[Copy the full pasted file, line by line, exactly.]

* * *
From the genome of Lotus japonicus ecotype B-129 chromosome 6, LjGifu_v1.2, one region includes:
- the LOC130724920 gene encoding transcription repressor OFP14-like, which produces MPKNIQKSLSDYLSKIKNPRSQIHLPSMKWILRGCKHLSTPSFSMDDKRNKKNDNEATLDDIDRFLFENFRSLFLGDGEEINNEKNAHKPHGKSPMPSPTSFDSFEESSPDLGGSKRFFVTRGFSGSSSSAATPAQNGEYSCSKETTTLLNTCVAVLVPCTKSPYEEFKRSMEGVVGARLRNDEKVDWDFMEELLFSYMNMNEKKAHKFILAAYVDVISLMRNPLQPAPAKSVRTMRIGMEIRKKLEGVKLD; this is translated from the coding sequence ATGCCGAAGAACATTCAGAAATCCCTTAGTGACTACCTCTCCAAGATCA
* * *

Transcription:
From the genome of Lotus japonicus ecotype B-129 chromosome 6, LjGifu_v1.2, one region includes:
- the LOC130724920 gene encoding transcription repressor OFP14-like, which produces MPKNIQKSLSDYLSKIKNPRSQIHLPSMKWILRGCKHLSTPSFSMDDKRNKKNDNEATLDDIDRFLFENFRSLFLGDGEEINNEKNAHKPHGKSPMPSPTSFDSFEESSPDLGGSKRFFVTRGFSGSSSSAATPAQNGEYSCSKETTTLLNTCVAVLVPCTKSPYEEFKRSMEGVVGARLRNDEKVDWDFMEELLFSYMNMNEKKAHKFILAAYVDVISLMRNPLQPAPAKSVRTMRIGMEIRKKLEGVKLD; this is translated from the coding sequence ATGCCGAAGAACATTCAGAAATCCCTTAGTGACTACCTCTCCAAGATCA